[caption id="attachment_19335" align="aligncenter" width="800"] Can niacinamide cooperate with acids? Guess we'll see![/caption] ***Note that niacinamide = nicotinamide; niacin = nicotinic acid. In the Should Niacinamide and L-Ascorbic Acid Be Used Together post, it was shown that the two compounds don’t mesh well: a 1:1 complex would form in solution (aqueous), with a maximum complexation rate occurring at a pH of 3.8. Therefore, it was recommended that in order to achieve optimal results from both ingredients, the two should be used separately. However, what was not discussed (except in the comments section) was whether or not niacinamide is similarly incompatible with other commonly used acidic compounds such as glycolic and salicylic acid.
[caption id="attachment_19332" align="alignright" width="300"] Hydrolysis: breaking something apart by adding water.[/caption] Fortunately, there is no known complexation issue between niacinamide and the other commonly used topical ingredients that require relatively low pH environments to function. Regardless however, it’s still best to not use niacinamide with any acidic ingredient. As the subtitle suggests, the non-enzymatic hydrolysis of niacinamide into free niacin will occur at appropriately low (and high) pH values. However, since an alkaline skin environment is highly undesirable and characterize several desquamatory diseases, this reaction will only be discussed in the context of acidic (rather than basic/alkaline) pH values. ***For those of you who are curious about why I inserted “non-enzymatic” into the description, the reason is because mammals (that’s us) don’t possess the enzyme class (nicotinamidases) that hydrolyzes niacinamide to niacin. We instead utilize nicotinamide phosphoribosyltransferase to convert niacinamide directly to nicotinamide mononucleotide, which is then used to salvage or replenish NAD+. Therefore, the discussed conversion process doesn’t actually involve the skin. When niacin is applied topically, even miniscule amounts will trigger a noticeable flushing of the skin. This flushing isn’t harmful to the skin; it’s just cosmetically inconvenient and possibly unsavory. I mean, who wants to walk around with a red face for a few hours or so? For more details on both niacinamide and niacin, please see the Spotlight on: Vitamin B3 post.
But how often and likely is this interaction to occur? [caption id="attachment_19333" align="alignleft" width="300"] Remember, a pH of 3.0 is 10x more acidic than a pH of 4.0.[/caption] Well, the first cited study above documented a MINUMUM hydrolysis reaction rate at pH values between 4.0 and 6.0, and most likely is subject to some specific type of hydrogen (ion) bond catalysis. (Keep in mind that minimum does not equal zero, though the amount is likely negligible). And when used in the unaltered and usual physiological environment of the skin, this “minimum reaction pH range” fittingly corresponds with the average pH of the skin. Therefore, it is likely that no relevant amounts of niacinamide will convert to niacin in these cases. The majority of effective acidic products on the market (such as those involving hydroxy acids or L-ascorbic acid) however, utilize pH values of between 2.5 and 4.0. (Keep in mind that a pH of 3.0 is 10x more acidic than a pH of 4.0).Unfortunately, the abstract does not reveal how much higher the reaction rate is in the latter range as compared to the former; the same can be said for pH values above 6.0. However, given that virtually no chemical exfoliant on the current market (with an appropriately low and effective pH value) includes niacinamide as an ingredient, it would appear that some conversion does occur. This is probably why most knowledgeable chemists (that these companies employ) don’t combine the two types of ingredients, as more and more of the niacinamide content would gradually convert to niacin. Therefore, because even tiny amounts of niacin can trigger facial flushing, I reiterate that it’s best to not use niacinamide with any acidic ingredient. Another interesting thing to note: This interaction may be why many people (and I’ve seen many personal reviews stating this) say that they are allergic to products containing niacinamide. Whether by a heightened lowering/increasing of the skin’s pH by another product, or innate physiology, this flushing of the skin caused by niacin, may have been mistaken as an allergic reaction.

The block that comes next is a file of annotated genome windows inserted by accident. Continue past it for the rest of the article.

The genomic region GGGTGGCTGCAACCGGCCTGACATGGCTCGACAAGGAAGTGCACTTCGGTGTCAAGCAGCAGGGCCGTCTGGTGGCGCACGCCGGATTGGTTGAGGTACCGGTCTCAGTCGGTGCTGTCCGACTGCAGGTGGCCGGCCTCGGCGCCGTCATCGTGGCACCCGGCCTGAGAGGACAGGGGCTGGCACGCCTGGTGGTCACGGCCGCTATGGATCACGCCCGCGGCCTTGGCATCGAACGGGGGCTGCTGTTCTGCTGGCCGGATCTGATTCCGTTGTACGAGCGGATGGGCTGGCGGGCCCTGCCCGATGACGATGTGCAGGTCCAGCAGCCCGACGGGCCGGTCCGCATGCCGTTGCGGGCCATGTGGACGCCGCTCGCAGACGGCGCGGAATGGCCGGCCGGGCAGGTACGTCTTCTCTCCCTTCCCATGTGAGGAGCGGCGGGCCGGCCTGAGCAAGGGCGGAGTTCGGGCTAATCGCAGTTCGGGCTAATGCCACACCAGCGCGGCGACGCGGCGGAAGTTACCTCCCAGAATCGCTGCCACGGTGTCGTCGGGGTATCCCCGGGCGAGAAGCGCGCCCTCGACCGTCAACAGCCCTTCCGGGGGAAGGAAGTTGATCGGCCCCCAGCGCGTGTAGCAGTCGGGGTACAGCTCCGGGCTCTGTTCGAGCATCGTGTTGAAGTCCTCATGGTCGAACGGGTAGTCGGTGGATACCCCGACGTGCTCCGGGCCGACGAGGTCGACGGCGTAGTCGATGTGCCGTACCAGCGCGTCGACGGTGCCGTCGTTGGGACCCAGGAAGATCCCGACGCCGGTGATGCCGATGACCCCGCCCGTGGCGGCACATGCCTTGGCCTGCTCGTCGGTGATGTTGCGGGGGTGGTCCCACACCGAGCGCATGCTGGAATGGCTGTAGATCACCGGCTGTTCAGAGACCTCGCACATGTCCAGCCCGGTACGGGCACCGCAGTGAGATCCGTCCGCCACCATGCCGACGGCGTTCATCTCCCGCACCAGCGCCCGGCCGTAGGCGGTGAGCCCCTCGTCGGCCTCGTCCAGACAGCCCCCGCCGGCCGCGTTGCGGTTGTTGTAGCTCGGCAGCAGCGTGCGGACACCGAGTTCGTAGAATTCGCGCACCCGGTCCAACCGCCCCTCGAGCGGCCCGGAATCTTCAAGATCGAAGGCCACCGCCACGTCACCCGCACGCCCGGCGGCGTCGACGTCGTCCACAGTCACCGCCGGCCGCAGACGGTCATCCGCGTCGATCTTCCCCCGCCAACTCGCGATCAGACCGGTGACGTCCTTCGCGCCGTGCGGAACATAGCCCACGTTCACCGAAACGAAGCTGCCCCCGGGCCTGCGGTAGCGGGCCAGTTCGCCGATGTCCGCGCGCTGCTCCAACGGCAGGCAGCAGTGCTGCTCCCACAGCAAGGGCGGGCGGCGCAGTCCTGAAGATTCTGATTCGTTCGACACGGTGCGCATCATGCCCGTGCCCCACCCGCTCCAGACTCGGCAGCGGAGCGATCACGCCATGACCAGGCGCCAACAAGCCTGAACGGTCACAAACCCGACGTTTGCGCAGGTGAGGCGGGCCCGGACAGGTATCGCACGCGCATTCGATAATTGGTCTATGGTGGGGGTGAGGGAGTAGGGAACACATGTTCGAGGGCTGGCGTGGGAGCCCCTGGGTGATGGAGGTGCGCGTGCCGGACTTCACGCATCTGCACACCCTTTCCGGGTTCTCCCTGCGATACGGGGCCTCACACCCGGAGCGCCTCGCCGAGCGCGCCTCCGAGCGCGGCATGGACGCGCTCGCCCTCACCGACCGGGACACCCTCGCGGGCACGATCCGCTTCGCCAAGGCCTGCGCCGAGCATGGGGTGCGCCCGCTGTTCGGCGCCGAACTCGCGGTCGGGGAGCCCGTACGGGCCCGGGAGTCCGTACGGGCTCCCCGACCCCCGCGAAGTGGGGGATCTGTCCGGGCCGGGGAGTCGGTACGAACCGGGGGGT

Theoretically, the claim that “niacinamide will partially convert to niacin and cause facial flushing at low pH values,” is substantiated and proven. Practically however, the manifestations of this claim are more subjective and will vary among individuals. I mean, it really depends if the individual is OK with facial flushing, which again isn't harmful in any way. For example, if someone is going to use a full-coverage foundation like the Kat Von D Tattoo Foundation (which for some reason has gotten a lot of good reviews; but I hate it) or the Estee Lauder Double Wear after applying these products, then the flushing won't really matter. So, if you believe you are experiencing the effects of the aforementioned hydrolytic reaction, it’s best to approach it from both perspectives. [caption id="attachment_19336" align="alignright" width="225"] That's right, it's time to do your own tests, though they shouldn't be as hard as this![/caption] Theoretically: Examine the ingredients of the products used in your routine. Does your application order involve a chemical exfoliant or otherwise acidic product (like an L-ascorbic acid moisturizer) being paired with a niacinamide one? To the best of your knowledge, what are the pH values of the products? What about the concentration of niacinamide? Consider things like that. Practically: Perform informal split-faced tests where you apply either the acidic or niacinamide product in question (whichever one is lighter in texture) to your entire face, and then apply the other product to just one-half of your face. Observe and document any noticeable changes. Repeat this for several days to corroborate and normalize your results. It may also be prudent to do the same split-faced tests to the other side of your face, just to further affirm your results. Now, I know I’m going to be asked this: will waiting 30 or so minutes between applications eliminate this problem? As I have personally recommended this course of action in the past for similar issues such as if you feel compelled to use acidic product with retinol ones, my answer remains the same. You just have to try it for yourself. [caption id="attachment_19334" align="alignright" width="218"] Some niacinamide did convert to niacin (above), and made my face flush.[/caption] I personally, have not done the 30 minutes or so test, just because my routine is better when these two types of ingredients aren’t paired together. So I don’t even have to worry about this issue. But because everyone’s routine is different, I will tell you that this interaction is very real and applicable to real-life scenarios. In the past, I used a toner with decent amount of niacinamide, and then proceeded to apply either a salicylic or glycolic acid exfoliant. There was a bit of redness to my skin. But I’ve always attributed this erythema to irritation from the hydroxy acids, as I am prone to slathering them onto the skin. The redness wasn’t anything intense; my face just looked slightly darker and redder than my neck for a few hours. My jawline was defined very well, though not in a desirable way. Haha! But then a few months ago, I tried applying the exfoliant immediately after cleansing, with no toner in between. Lo and behold, there was no redness! My face was (almost) the same color as my neck, which of course is an enticing improvement. While I didn’t like that I had to further complicate my routine, I did really like the aftermath of my little experiment. So give these words some thought and let me know what you think! I hope this was an entertaining and eye-opening (or at least peeping)… post, and see you guys next week!